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US government adopts 'cloud-first' policy

US government adopts 'cloud-first' policy

Posting in Government

Dramatic sea change: Office of Management and Budget now requires federal agencies to default to cloud-based solutions, when available.

The Washington Post's Marjorie Censer reports that US federal agencies are now required to adopt a "cloud-first" policy when considering new information technology purchases. The policy is the result of an overhaul of the government's IT procurement process:

"Jeffrey Zients, the federal government's first chief performance officer, announced... that the Office of Management and Budget will now require federal agencies to default to cloud-based solutions 'whenever a secure, reliable, cost-effective cloud option exists.'"

This is a dramatic sea-change in acceptance of the cloud technology approach, which was fairly new and radical just a couple of years ago -- and still is fraught with misgivings about information security.

Still, the financial benefits are too compelling to pass up, espcially for an $80-billion-a-year IT operation such as that of the US federal government. The cloud-first initiative may help the government in its efforts to reduce and consolidate its stable of 2,100 data centers. The government is moving to reduce that total by at least 40% by 2015.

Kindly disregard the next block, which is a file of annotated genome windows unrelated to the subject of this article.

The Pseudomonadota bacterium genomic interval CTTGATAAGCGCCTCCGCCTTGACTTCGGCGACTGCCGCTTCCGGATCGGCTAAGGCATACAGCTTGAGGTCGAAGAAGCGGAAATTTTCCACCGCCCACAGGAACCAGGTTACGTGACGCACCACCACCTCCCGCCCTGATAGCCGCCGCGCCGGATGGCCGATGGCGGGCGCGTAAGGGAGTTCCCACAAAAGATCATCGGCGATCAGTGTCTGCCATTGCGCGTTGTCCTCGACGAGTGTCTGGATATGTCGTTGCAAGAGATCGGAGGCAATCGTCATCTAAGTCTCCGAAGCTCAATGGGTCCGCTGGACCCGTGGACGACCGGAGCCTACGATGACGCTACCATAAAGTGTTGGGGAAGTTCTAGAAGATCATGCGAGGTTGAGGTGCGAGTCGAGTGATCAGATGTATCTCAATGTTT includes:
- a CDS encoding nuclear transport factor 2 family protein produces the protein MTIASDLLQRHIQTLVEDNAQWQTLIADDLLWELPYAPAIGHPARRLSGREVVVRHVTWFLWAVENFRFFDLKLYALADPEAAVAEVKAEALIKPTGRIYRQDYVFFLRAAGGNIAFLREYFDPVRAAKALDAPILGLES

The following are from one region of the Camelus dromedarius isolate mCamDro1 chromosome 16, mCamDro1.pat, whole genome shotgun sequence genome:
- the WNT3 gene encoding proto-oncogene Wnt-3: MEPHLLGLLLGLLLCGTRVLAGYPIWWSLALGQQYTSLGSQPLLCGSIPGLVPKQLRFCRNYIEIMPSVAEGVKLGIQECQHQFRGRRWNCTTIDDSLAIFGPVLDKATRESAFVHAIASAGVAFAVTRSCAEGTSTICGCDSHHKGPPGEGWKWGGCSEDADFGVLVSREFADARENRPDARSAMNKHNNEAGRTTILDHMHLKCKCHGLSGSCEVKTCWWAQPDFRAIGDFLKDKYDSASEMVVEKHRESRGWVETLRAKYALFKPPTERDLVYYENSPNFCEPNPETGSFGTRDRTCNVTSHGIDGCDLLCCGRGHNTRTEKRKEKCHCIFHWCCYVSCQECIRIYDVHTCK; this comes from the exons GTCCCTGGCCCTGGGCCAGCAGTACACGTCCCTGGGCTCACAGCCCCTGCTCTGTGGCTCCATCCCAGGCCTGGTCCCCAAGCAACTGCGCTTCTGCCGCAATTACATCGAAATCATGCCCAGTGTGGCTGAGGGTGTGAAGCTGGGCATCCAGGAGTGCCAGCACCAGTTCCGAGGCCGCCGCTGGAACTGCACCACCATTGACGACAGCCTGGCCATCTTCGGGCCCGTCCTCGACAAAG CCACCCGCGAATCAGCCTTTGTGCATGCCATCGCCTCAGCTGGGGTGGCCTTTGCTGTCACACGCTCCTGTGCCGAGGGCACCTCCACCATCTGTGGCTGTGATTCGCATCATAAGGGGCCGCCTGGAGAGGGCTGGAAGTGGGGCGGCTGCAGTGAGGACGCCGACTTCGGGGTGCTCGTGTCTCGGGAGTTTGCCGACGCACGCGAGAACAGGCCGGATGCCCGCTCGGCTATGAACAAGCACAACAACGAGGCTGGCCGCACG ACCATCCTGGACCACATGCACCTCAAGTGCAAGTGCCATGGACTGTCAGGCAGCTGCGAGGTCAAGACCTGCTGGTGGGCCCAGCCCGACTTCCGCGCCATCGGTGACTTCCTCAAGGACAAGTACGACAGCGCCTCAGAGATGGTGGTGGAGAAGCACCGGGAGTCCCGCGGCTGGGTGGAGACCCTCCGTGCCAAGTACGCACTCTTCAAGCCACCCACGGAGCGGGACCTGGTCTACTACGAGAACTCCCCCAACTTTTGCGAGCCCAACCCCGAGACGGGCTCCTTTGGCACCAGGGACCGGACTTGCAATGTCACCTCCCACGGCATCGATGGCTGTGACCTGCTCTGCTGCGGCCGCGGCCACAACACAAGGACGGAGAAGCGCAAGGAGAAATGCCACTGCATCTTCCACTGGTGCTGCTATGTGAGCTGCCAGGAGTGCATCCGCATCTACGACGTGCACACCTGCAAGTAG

There are other "smarter" IT approaches already in place. The General Services Administration maintains a government "app store," Apps.Gov, which provides agencies with access to various cloud platforms and applications.

Federal CIO Kundra Vivek has vowed to reign in and streamline the government's IT  budget by at least by five percent a year through aggressive and pro-active actions such as cloud computing, virtualization and data center consolidation. And, as a result, enable agencies across the board to better streamline their own programs.

(Photo by the author.)

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Joe McKendrick

Contributing Editor

Joe McKendrick is an independent analyst who tracks the impact of information technology on management and markets. He is a co-author of the SOA Manifesto and has written for Forbes, ZDNet and Database Trends & Applications. He holds a degree from Temple University. He is based in Pennsylvania. Follow him on Twitter. Disclosure